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Friday, August 30, 2002
Beckham emerges from a fog of hype
By John Giles

Forget the dubious quality of Manchester United's 5-0 victims Zalaegerszeg, of Hungary, earlier this week. Sir Alex Ferguson certainly did when he produced his broadest smile for the best part of two years - despite another sickening injury to a key player.

Beckham fires home his free-kick
Beckham fires home his free-kick
(Picture/Empics)
The United manager would never willingly part with the services of such a consistent trier and achiever as Paul Scholes, but I don't think there was any mystery about the dramatic uplift in Ferguson's spirit.

I believe he thinks Manchester United - and David Beckham - have found the lost chord that has been eluding them for so long - and I suspect he is right.

It's true Zalaegerszeg were exposed as shell-shocked mediocrities just a quarter of an hour into the Champions League qualifying match which could have cost United as much as £40million in European profits had it gone wrong.

But they were the same team that shocked Europe a week earlier with the 1-0 win that plunged Old Trafford back into crisis. The difference was not in the Hungarians' performance, it was in United's and, most dramatically of all, Beckham's.

I didn't think I would ever again look through the fog of hype which has surrounded England's captain for so long and see a performance of such professionalism that it could only be compared to something produced by - I dare to mention his name - Roy Keane.

However shocked you were by Keane's recent violent stream of consciousness, it has to be conceded that no one at United has come within a mile of the Irishman's raging commitment to the Old Trafford cause since the team won their last title the season before last.

Not until this week, that is. Not until Beckham produced the kind of performance that, if it can be maintained over the next few years, might prove him to be a player worthy of numbering among the greats.

Too often Beckham has been living on that cloud of hype. Give or take an inspiring performance for England, the reality is that he has been underperforming quite terribly. Cut through the smokescreen and that fact was implicitly confirmed by Ferguson last season when he left his star of stars out of a series of vital games.

Beckham was supposed to be resting, but Ferguson should have told that to the birds. In reality he had become a passenger and was sloppy in his approach to every aspect of the game.

He always had the talent to flash a reminder of his quality, but it was not nearly enough when United were fighting for their lives as champions and serious contenders in Europe.

Some might agree with BBC pundit Alan Hansen that Beckham's performance against the Hungarians simply represented recovery from the injury which made him such a phantom performer for England in the World Cup.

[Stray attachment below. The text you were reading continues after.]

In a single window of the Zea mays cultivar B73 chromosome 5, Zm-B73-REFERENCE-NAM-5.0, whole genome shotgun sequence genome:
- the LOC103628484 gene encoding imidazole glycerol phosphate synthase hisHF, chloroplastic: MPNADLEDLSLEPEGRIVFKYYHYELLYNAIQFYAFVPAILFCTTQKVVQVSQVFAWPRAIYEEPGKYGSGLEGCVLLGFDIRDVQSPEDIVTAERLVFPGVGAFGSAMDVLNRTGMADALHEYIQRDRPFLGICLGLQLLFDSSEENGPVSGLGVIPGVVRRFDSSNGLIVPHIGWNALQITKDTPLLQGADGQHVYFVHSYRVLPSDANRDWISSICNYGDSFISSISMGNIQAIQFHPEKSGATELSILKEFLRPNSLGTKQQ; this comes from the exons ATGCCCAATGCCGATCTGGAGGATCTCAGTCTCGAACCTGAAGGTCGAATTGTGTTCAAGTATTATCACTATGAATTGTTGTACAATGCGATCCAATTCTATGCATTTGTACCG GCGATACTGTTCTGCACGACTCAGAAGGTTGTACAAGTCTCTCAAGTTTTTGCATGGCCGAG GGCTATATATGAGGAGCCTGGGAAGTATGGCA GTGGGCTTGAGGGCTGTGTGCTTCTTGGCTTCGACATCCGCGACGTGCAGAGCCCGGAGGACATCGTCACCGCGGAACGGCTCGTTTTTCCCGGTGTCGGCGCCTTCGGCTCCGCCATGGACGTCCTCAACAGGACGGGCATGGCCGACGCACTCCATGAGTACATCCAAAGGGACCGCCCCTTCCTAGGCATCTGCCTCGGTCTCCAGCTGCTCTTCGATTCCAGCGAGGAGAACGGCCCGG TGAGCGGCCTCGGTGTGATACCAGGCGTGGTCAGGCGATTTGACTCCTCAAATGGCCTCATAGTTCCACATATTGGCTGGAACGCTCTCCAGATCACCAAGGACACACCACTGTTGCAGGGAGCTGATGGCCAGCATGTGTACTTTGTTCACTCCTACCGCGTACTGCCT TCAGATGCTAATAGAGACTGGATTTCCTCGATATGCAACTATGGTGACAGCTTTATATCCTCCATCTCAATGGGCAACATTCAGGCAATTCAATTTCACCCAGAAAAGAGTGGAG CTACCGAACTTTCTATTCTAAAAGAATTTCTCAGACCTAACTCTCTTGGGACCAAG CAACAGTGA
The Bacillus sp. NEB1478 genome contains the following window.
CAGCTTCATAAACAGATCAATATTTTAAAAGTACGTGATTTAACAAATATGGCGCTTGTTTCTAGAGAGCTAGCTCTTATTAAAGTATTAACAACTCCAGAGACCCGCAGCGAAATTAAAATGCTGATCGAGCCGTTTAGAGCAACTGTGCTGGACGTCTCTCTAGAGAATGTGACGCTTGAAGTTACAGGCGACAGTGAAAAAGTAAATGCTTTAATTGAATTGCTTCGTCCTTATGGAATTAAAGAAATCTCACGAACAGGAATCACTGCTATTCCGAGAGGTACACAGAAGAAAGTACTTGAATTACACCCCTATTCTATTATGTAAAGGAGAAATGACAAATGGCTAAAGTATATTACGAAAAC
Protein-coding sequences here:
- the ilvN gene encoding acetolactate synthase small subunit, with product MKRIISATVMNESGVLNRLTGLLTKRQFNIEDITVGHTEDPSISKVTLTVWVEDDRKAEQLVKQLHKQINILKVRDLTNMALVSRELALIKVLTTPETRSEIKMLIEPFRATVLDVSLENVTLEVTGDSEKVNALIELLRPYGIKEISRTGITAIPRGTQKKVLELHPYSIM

Another smokescreen. Beckham's effort against Zalaegerszeg was the best body of work I can remember from him since United entered that trough after being handed the 2000/01 title.

It wasn't simply evidence of the return of physical fitness, it was the edge of ambition and thinking which separates great players from the merely talented.

That flowed through every phase of United's triumph. At 3-0, with the possibility of economic disaster squashed, Keane was still doing the hardest thing in football, and the one that all players like least; he was chasing back, making tackles, scuffling for possession.

So was Beckham. He wasn't posing on the job, he wasn't jumping in the air. Instead, he was getting down to the real job and, in the process, looked like a truly great player.

You don't get to be great on random moments of excellence. You do it relentlessly down the years with an understanding of the levels of commitment and industry which have to be achieved.

United - and Beckham - lost that intensity of purpose when the title race became too easy for them in the spring of 2001. Inevitably, it proved elusive when they tried to get it back in last season's crisis.

Now maybe they have stewed long enough in the bitter juices of failure. Now the rage of Ferguson and Keane may be meeting with a more receptive audience.

The key for United is an under-standing of the basic dynamic of a great winning team. It is that everyone develops the mentality of the least able player in the league, who has to deliver all the talent at his disposal.

If the least talented player can do that he has a chance of survival, but only if better players allow him sufficient scope to operate. That, surely, was the lesson of the Zalaegerszeg games.

In the first leg, United allowed the Hungarians to play at their optimum level yet in the second they tore them apart. Why? Because they matched the Hungarian desire nd let their greater ability come into play. They set the tone with their work off the ball and made the most of possession when they got it back.

This truth glowed through Beck-ham's display and his free-kick was simply an additional benefit of great skill. Result: no contest and a luminous Beckham.

Ferguson's smile wasn't about rescuing European income. It was about his belief that he again has a real team. That is a huge bonus. The other is one which he feared might have been lost forever - the possibility of David Beckham turning myth into glorious reality.

 

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John Giles

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